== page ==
California - Every year, my brother, cousin, and I train extremely hard, whether it’s continuously shooting our bows or putting on loaded 60 pound packs and hitting a trail. We never seem to stop practicing. It was no different in 2013. We started setting up trail cameras in late May and early June. I had to wait patiently for the Thursday before the opener so that I could finally tow our hunting trailer to our camping spot. As 5:30 am rolled around, I found myself on the road, loaded down, and very excited for the season. Friday night had all of us up late, going over the pictures and thoughts revolving around where we should hit at first light. Eventually, the alarm went off, coffee on was put on, and it was finally here: opening day!
The first few days brought no shots, though we saw a lot of does and a few legal bucks. There was one very cool 3x1 non-typical buck; however, we couldn’t get any closer than 90 yards from him. On the third day, my brother connected on a nice buck, and a few days after that, we rolled up camp and headed home with high hopes for the next time that we would come back. August 29th came quickly, and my brother and I headed back for seven more days. Earlier that year, he had won a free taxidermist mount, and since it was my turn to shoot first, we agreed that if we came across a deer we would both want to mount, he could go ahead and shoot first.
August 30th had us in a new area and about an hour from camp. As we climbed to the top of a mountain, we began glassing only to find deer after deer after deer. A giant 3x4 quickly grabbed our attention, and we set off. Having the perfect wind and cover, we slipped into 100 yards with ease. Unfortunately, the bedded down bucks were on their feet and now feeding in a small bowl, of which we had been sitting on the edge. With no way to move closer, we filmed the deer feed off in the timber line.
With no luck, back at camp the next day, we set out an hour and half earlier to drive back to the mountain where we glassed up the bucks a few days previously. At first light, we saw what looked to be three does in an area close to where the bucks had been. By 9am, the sun now blinding us, we saw movement: a stud 4x4 with a giant 3x3 and the three does from that morning. As we watched them all bed, realizing we had to wait for the thermals to change for the correct wind, just how big he really was began to hit us! Midday found us stalking down an old logging road with no shade in the direct sunlight. More than halfway down, my brother stopped and said to me, “Don’t move.” As I looked up, I saw a bouncing coyote coming up the trail straight for us. My fear of him spooking and ruining the stalk set in when he came within 20 yards and caught sight of us. A few moments passed, and he turned right and went on his way. We pushed forward, standing next to our third marked tree. Knowing we could be around 100 yards away, we slowed down and waited a minute. Right before moving from shade to shade, I heard my brother say, “He’s on his feet; don’t move.” I scooted to the side of him to film the deer. I couldn’t believe how big he was. Waiting what seemed like forever but was really only a minute or two, he finally stepped out, and at 60 yards, thwack!! BBD!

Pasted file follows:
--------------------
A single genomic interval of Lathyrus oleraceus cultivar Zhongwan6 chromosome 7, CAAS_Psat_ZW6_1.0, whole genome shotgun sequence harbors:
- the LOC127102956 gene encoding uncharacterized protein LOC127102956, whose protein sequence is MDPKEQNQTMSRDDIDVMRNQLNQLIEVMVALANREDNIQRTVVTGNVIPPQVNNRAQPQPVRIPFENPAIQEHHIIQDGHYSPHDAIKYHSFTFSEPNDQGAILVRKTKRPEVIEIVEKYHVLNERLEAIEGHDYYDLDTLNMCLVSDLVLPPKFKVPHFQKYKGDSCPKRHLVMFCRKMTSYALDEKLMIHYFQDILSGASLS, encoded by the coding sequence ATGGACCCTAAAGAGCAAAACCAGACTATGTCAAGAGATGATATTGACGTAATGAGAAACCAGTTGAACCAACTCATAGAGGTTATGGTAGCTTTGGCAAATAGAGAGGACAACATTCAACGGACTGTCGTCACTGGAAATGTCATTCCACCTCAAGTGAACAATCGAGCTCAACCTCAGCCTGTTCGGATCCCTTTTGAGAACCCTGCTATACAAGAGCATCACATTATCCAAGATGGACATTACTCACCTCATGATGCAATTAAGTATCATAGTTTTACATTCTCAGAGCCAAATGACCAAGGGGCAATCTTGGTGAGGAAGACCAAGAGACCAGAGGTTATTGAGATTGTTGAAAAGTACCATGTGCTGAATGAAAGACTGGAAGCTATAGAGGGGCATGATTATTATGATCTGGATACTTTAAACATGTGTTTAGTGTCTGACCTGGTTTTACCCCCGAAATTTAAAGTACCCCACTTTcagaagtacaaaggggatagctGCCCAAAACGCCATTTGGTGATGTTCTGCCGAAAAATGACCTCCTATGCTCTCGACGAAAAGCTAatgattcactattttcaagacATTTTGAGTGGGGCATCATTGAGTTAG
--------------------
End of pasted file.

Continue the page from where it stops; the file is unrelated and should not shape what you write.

As some emotions ran through us (the loss of our grandpa is the sole reason we hunt), we hugged, quartered up, and packed out this truly amazing public land blacktail buck. Once we got back to camp, it was now evening, and a decision was made to drive home with him to put the meat in the freezer, since we had three days left to hunt. On our way out, I couldn’t help but notice a strange looking deer on the hill across the road. When we came to a stop, I realized it was the non-typical buck with two does and a small spike. A quick stalk and a deadly 35 yard heart shot left us with our first double down.